Top 5 Tips to Efficiently Communicate With Clients

luminary 2 staff

Our team spends lots of time talking with clients, addressing their needs, and helping them reach their business goals each day.

We have found that utilizing strategic client communication is beneficial to building solid relationships with clients and closing more sales.

By working to improve your client communication skills you will be more confident in talking with people on a daily basis and, in return, be able to reach your goals faster. 

What is client communication?

Strong client communication is the tool needed to build and maintain the trust and understanding required to create long-lasting and profitable business relationships. Client communication usually means talking with clients and addressing their needs with the overall goal of helping them achieve a goal.

Client communication can happen on a variety of platforms and that includes: a real time face-to-face, via email, on a traditional phone call, or maybe even a video call. In order to grow your business, it’s crucial to be available for your clients to ensure their requests are met and they are taken care of.

Why is it important to communicate efficiently with a client?

First, let’s discuss how efficiency will make your communication more effective, and why this is important in business. The way you communicate can make or break the success of a sale or project, and can even affect something on a much larger scale, like your business’s relationship with a customer and possibly its reputation. 

No doubt, building long-lasting customer relationships takes time, effort, and consistency, but this is essential for creating repeat customers and a substantial customer database. The best way to show a client you appreciate their business is through a transparent, empathetic, self-aware, contextualized, and flexible communication style. So maybe you’re wondering how you can communicate and maintain those client relationships you have worked so hard to evolve over time. Let’s dive in!

How often should you communicate with a client?

When it comes to client communication you can’t put an exact frequency on the amount of time you should communicate, but keep in mind over-communicating everything in business is always best, and your clients will appreciate it. There will be times throughout your job where it makes sense to connect with your customers to request information, ask for feedback, or clarify a critical detail. These are examples of client communication that happen organically and on their own time. But maybe you’re still wondering: how often should you be reaching out to check in on your clients so they know how important their business is to you?

In addition to these organic conversations, a good rule of thumb in client communication is to always, always set aside time to make at least 1-2 additional connection points throughout the week that are intentional and scheduled on your calendar. If you schedule these client touch points as a recurring event on your calendar it will also keep you accountable to a communication cadence. The weekly updates could be a simple “hello” type check-in or an in-depth follow-up. No matter what, ensure a progress update is discussed on anything that pertains to their business goals and action items completed the previous week. Establishing a communication cadence with your client proves consistency and reliability, and they’ll know they can count on you to get the job done. Dedicating time each week to send updates shows value, serves as a brief touch base, and is an opportunity to communicate and celebrate that you are on track to help them achieve their goals.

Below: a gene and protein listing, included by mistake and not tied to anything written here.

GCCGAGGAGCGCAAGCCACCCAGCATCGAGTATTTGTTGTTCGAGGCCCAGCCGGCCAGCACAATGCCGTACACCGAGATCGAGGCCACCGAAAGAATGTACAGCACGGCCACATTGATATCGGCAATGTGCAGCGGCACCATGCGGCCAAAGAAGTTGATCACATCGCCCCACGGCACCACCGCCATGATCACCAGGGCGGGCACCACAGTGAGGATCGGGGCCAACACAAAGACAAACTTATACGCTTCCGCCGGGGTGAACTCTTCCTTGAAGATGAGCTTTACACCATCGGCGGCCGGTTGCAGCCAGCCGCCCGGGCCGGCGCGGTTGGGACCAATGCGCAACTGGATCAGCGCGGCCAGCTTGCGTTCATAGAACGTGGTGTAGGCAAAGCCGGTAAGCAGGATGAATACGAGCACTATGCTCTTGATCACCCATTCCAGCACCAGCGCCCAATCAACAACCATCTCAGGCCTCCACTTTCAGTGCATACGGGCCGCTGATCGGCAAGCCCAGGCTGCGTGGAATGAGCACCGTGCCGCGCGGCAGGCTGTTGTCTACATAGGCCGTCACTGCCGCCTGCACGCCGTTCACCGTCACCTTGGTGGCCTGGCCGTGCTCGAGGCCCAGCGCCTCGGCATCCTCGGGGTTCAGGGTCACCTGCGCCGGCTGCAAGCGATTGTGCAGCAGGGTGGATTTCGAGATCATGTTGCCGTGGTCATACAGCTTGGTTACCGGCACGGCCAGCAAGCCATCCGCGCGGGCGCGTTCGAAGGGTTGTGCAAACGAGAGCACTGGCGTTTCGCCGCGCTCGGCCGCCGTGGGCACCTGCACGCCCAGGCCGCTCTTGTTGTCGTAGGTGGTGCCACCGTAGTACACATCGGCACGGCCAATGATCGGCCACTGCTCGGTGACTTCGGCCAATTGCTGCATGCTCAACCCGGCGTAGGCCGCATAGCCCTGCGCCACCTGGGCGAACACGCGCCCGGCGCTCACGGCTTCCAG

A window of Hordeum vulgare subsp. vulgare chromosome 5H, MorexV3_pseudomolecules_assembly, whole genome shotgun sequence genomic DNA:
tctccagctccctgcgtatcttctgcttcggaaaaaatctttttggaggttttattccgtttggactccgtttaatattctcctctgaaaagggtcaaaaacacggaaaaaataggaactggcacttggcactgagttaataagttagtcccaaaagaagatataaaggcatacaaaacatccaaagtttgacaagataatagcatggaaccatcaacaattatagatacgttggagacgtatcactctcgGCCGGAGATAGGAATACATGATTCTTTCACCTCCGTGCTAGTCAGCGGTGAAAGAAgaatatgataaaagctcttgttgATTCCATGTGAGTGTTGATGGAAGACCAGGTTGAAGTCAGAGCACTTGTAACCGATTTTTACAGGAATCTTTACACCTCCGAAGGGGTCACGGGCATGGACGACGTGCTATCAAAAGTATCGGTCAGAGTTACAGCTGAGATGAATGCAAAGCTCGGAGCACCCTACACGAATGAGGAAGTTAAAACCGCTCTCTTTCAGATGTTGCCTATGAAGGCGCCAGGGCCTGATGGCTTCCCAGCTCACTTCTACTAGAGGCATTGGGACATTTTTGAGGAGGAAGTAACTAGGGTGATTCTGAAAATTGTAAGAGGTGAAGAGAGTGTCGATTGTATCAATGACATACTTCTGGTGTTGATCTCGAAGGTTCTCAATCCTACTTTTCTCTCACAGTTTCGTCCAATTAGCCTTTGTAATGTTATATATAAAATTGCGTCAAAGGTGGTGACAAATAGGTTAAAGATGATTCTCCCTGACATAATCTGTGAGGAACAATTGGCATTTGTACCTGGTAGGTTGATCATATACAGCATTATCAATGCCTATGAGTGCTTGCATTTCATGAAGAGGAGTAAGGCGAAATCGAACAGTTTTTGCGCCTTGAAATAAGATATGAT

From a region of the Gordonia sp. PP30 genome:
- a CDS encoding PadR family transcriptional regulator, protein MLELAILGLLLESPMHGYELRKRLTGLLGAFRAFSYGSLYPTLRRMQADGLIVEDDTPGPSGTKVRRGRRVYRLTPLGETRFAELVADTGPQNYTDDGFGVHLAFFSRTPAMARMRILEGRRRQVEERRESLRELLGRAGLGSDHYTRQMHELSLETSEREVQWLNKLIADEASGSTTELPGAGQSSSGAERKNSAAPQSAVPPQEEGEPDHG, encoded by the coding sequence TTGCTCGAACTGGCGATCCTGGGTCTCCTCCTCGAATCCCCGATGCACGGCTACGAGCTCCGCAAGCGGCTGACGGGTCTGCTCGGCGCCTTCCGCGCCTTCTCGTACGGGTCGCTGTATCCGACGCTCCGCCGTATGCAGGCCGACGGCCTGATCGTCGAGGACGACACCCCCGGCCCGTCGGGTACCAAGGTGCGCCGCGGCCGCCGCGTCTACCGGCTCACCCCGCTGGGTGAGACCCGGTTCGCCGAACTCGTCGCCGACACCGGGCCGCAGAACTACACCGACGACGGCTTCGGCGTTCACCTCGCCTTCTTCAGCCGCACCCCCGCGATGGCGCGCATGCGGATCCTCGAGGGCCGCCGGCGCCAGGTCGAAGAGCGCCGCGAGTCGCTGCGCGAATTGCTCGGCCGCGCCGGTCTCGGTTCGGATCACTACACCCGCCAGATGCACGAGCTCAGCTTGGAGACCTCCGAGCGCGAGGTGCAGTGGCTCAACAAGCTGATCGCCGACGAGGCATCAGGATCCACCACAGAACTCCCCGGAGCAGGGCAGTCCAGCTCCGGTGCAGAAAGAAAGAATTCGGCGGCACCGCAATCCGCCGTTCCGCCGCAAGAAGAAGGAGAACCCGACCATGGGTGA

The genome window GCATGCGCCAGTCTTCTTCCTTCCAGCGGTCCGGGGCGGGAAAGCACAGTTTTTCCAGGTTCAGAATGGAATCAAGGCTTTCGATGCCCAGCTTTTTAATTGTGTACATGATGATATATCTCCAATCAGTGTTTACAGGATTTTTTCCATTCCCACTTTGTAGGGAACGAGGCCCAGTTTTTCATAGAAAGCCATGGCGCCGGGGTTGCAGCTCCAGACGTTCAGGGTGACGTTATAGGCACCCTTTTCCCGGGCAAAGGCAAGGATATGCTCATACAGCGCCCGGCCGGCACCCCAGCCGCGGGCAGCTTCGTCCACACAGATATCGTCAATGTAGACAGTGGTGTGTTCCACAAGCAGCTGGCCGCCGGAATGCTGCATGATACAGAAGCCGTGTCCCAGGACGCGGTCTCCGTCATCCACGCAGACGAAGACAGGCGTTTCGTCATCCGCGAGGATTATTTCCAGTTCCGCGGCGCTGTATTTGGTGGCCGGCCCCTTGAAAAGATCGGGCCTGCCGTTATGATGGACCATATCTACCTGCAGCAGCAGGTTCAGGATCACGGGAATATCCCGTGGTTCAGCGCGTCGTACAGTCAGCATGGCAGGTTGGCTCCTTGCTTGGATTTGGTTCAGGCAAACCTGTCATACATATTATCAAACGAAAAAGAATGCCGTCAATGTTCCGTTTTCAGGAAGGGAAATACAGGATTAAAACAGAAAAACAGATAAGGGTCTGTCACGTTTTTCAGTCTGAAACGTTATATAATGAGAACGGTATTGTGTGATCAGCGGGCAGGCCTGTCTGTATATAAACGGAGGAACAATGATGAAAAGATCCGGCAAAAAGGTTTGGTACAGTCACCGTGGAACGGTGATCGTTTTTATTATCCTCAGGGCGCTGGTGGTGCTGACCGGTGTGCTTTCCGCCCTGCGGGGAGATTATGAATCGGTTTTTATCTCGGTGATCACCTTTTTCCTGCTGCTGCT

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Set time aside on your calendar specifically for client connections.

Successful people always anticipate the future by asking themselves “what’s next?” Weekly client connections are the perfect time to request any additional details, documents, or information you might need to be successful in completing a project or request. Never miss the chance to get one step ahead. You can do this by strategically thinking about what it will take to fulfill your client’s request in the future. Plus, it will help you to stay on top of your workload and meet your goals! A great quote to live by: ”Do something today your future self will thank you for!”

Best Practices For Effective Client Communication

methods of communication
Male hand underlining hand drawn contact and communication icons on yellow background. With copy space.

A few specific elements of communication to incorporate into every client interaction:

Kick-off The Convo with a Positive Connection Point

When you communicate with your client, the conversation should begin on a positive note. The beginning of every client interaction should be centered around the client, whether that’s checking in on their day or week, or asking how their sales have gone so far in the current month. This is the perfect opportunity to connect and show the client that you care about them as a person outside of a business setting. To truly be successful, you must sincerely care about your clients and their well-being because that’s what good people do, and everyone wants to do business with good people.

Meat and Potatoes of Client Communication 

Following a connection point, it’s usually safe to dive right into the point of the conversation and ask questions that provide the answers needed to help the both of you achieve your goals. This is where it’s appropriate to address the point of the communication in the first place, ask that big question, and share some good or bad news—whatever communication is needed is free game at this point. 

Wrap Up But Keep it Open Ended

Always, always leave the conversation open ended so the client knows you are available and happy to help, because at the end of the day, our clients are our friends. That could mean utilizing a CTA (call-to-action) and inviting them to give you a phone call or asking if they have any questions you can answer for clarity. Never wrap up a form of client communication in a way that shuts the conversation down. It’s very important to keep the communication active and fluid so it’s clear you are only a phone call away!